Missing Links in Computer Science Curricula: Part 2.
Programmers are technical writers. Amazing programmers are amazing technical writers. From code to documentation, everything a software engineer does involves technical writing. Developers write code comments, source code, documentation (or wikis), blogs, bug reports, feature requests, questions, answers, forum posts, emails, chat messages, and more. While technical writing is not completely neglected in Computer Science curricula, its importance should be emphasized due to the sheer amount of writing that developers must produce.1 Below I outline some guidelines, principles, and tips which I have found to be helpful for writing different technical documents during my three years as a software engineer.2 The guidelines are by no means exhaustive, and like most rules, they can be broken if there is a good reason to break them. However, I’ve found that these rules help make my documentation clear, concise, and comprehensible.
Although programs should be as self-documenting as possible, developers often need to explain complex code in prose comments for clarity. Code comments should describe what the code is doing and/or why the code is doing it (this principle is also helpful for version control commit messages). However, comments should never explain how the code is doing something because the code already explicitly describes the program’s execution.3 Occasionally, developers may also need to explain when the code will be executed or reference other pertinent documentation. Unless the project has a policy of commenting on all code,4 developers should use comments only when the “what” or “why” behind the code is unclear. In order to avoid writing comments explaining “how”, developers should ensure that their comments describe the code at a high-level of abstraction. Here is an example of code with poor comments:
// Create a list of config files. List<File> configFiles = new ArrayList<File>(); // Add custom.config.xml to the list. configFiles.add(new File("custom.config.xml")); // Add default.config.xml to the list. configFiles.add(new File("default.config.xml")); // Add core.config.xml to the list. configFiles.add(new File("core.config.xml"));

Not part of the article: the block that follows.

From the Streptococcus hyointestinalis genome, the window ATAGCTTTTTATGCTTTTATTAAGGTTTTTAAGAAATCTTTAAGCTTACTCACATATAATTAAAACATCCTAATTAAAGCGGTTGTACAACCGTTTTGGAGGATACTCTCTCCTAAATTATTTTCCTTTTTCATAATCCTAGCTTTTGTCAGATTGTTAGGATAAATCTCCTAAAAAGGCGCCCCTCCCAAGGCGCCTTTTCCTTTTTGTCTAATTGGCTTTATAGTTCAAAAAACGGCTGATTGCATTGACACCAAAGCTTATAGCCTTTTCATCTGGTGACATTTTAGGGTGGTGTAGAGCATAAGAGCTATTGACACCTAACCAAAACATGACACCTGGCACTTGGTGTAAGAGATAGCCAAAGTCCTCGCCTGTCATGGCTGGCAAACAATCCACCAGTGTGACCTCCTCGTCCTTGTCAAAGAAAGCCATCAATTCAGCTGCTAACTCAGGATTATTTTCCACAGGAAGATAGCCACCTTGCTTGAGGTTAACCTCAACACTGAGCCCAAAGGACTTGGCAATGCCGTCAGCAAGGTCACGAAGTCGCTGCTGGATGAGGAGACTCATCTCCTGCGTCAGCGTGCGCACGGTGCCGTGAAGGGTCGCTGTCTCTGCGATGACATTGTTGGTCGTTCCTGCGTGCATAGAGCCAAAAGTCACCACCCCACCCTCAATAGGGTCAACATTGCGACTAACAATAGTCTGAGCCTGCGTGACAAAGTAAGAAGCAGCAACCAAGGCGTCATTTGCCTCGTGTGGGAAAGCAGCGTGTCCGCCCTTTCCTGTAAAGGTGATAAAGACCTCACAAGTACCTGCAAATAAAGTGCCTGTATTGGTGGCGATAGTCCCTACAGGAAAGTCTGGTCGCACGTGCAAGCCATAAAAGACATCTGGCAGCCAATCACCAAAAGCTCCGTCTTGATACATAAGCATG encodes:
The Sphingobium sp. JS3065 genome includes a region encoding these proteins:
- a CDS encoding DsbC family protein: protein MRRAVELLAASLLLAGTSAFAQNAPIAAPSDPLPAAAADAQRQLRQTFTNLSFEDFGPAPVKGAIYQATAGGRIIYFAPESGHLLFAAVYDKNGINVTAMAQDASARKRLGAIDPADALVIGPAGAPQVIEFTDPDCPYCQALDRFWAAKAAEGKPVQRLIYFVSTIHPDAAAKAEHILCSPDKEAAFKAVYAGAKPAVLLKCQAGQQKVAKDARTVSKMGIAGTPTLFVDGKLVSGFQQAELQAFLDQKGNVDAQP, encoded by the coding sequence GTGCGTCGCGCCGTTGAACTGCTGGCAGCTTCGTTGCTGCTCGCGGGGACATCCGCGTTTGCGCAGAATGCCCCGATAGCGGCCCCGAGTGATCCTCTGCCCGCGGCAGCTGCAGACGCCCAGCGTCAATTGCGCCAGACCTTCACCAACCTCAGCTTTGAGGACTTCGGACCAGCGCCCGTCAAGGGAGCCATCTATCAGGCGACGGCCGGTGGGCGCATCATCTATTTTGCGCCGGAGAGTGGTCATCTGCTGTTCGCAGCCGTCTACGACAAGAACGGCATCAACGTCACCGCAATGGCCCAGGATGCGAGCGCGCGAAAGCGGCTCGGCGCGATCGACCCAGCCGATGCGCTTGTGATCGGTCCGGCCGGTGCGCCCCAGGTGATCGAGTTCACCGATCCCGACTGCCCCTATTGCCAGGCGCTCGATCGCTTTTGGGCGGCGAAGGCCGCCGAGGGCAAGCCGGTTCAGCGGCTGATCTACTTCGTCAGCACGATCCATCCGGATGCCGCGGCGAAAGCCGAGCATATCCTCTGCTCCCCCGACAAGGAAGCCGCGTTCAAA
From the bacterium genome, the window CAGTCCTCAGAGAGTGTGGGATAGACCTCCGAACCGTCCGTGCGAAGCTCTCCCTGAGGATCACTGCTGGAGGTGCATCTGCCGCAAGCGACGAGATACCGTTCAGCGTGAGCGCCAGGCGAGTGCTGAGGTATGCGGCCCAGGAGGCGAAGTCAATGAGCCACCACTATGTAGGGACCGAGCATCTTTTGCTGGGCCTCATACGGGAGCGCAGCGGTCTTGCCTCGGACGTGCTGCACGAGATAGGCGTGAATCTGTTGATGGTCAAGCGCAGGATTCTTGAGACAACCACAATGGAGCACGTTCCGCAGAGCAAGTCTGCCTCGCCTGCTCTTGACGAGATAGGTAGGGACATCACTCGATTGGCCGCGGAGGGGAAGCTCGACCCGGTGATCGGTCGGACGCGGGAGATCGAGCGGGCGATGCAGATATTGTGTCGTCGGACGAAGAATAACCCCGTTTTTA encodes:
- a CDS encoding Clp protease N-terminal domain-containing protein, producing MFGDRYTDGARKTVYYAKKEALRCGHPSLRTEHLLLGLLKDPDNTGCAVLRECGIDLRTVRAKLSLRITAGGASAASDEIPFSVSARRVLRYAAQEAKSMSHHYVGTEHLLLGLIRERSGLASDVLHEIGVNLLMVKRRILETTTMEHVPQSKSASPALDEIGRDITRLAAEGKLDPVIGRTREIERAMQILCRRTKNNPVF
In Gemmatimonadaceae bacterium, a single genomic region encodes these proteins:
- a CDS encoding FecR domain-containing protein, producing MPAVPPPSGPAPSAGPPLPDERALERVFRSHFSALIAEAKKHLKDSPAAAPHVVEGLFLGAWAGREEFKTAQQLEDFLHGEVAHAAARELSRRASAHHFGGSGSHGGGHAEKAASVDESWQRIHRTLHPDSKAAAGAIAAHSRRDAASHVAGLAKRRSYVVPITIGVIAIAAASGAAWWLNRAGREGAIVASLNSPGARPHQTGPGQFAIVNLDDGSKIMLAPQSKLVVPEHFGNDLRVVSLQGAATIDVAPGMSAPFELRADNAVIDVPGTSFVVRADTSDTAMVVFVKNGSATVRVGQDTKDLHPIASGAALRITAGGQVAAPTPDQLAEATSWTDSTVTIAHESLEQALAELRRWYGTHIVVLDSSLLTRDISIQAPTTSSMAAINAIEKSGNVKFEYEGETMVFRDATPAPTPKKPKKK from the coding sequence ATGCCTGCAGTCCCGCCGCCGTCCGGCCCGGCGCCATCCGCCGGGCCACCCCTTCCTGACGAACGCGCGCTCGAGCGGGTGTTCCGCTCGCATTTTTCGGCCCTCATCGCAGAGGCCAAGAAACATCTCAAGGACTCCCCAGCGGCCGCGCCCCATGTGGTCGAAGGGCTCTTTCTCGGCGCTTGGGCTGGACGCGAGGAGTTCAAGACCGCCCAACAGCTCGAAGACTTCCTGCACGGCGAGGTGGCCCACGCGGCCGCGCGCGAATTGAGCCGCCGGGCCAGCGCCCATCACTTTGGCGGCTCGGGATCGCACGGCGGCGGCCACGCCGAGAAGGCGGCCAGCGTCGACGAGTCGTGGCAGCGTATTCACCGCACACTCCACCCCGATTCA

By applying the above principles to the comments and explaining what is happening instead of how it is happening, the program becomes clearer and less redundant:
// Obtain the list of all the config files. List<File> configFiles = new ArrayList<File>(); configFiles.add(new File("custom.config.xml")); configFiles.add(new File("default.config.xml")); configFiles.add(new File("core.config.xml"));
When the code is enigmatic, comments can be extremely helpful, but comments are only useful if they explain the high-level methods and reasoning behind the code, not the low-level details described by the code itself.
Unlike all other technical documents, developers are guaranteed to write source code. Great developers have written hundreds of blogs and books on how to create excellent source code,5 and I will not attempt to repeat them here. However, I will mention that simplicity and code clarity should be every software engineer’s highest priority. Often developers are tempted to prioritize other aspects of a program such as performance (or even cleverness), but performance should only be considered after the code is completely correct and clear. It is more straightforward to make understandable code perform well than to translate obscure, fast code into an intelligible program. If the code is coherent, it will be easier for developers to fix bugs, improve performance, and add features. Prioritize code clarity.
The purpose of documentation is to demonstrate and/or explain how a project, a program, or a section of code should be used. Documentation includes examples, showcases, and descriptions of modules, classes, and methods. Documentation should always be consistent. For example, when explaining the default value of a variable or attribute, many simple sentences or phrases would be perfectly valid, including “Defaults to X.”, “The default is Y.”, or “Valid values include X, Y, or Z (the default).” More important than the exact wording is the consistency of the wording for all similar documentation. If one method’s description says “